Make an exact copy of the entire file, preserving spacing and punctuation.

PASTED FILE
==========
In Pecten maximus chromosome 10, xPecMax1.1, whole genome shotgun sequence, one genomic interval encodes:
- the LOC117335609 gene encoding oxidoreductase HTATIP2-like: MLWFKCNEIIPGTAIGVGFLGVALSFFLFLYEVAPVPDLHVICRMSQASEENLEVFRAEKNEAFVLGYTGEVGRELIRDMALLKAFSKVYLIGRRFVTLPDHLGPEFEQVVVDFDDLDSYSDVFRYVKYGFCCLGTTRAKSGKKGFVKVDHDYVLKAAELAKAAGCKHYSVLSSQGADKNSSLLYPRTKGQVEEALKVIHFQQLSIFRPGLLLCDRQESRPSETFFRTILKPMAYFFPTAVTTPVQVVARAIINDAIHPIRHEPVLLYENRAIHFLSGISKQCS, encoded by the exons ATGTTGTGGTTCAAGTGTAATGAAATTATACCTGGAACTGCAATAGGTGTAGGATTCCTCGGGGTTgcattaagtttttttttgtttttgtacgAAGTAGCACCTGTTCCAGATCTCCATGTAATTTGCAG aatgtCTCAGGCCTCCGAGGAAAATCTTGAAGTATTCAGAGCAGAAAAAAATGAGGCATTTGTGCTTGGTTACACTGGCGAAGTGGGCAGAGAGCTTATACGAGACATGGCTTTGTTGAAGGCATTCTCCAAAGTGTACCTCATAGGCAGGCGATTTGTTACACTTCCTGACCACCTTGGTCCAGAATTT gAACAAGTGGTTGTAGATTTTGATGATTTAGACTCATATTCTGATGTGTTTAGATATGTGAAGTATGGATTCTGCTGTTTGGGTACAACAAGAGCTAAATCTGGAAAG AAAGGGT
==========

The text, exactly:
In Pecten maximus chromosome 10, xPecMax1.1, whole genome shotgun sequence, one genomic interval encodes:
- the LOC117335609 gene encoding oxidoreductase HTATIP2-like: MLWFKCNEIIPGTAIGVGFLGVALSFFLFLYEVAPVPDLHVICRMSQASEENLEVFRAEKNEAFVLGYTGEVGRELIRDMALLKAFSKVYLIGRRFVTLPDHLGPEFEQVVVDFDDLDSYSDVFRYVKYGFCCLGTTRAKSGKKGFVKVDHDYVLKAAELAKAAGCKHYSVLSSQGADKNSSLLYPRTKGQVEEALKVIHFQQLSIFRPGLLLCDRQESRPSETFFRTILKPMAYFFPTAVTTPVQVVARAIINDAIHPIRHEPVLLYENRAIHFLSGISKQCS, encoded by the exons ATGTTGTGGTTCAAGTGTAATGAAATTATACCTGGAACTGCAATAGGTGTAGGATTCCTCGGGGTTgcattaagtttttttttgtttttgtacgAAGTAGCACCTGTTCCAGATCTCCATGTAATTTGCAG aatgtCTCAGGCCTCCGAGGAAAATCTTGAAGTATTCAGAGCAGAAAAAAATGAGGCATTTGTGCTTGGTTACACTGGCGAAGTGGGCAGAGAGCTTATACGAGACATGGCTTTGTTGAAGGCATTCTCCAAAGTGTACCTCATAGGCAGGCGATTTGTTACACTTCCTGACCACCTTGGTCCAGAATTT gAACAAGTGGTTGTAGATTTTGATGATTTAGACTCATATTCTGATGTGTTTAGATATGTGAAGTATGGATTCTGCTGTTTGGGTACAACAAGAGCTAAATCTGGAAAG AAAGGGT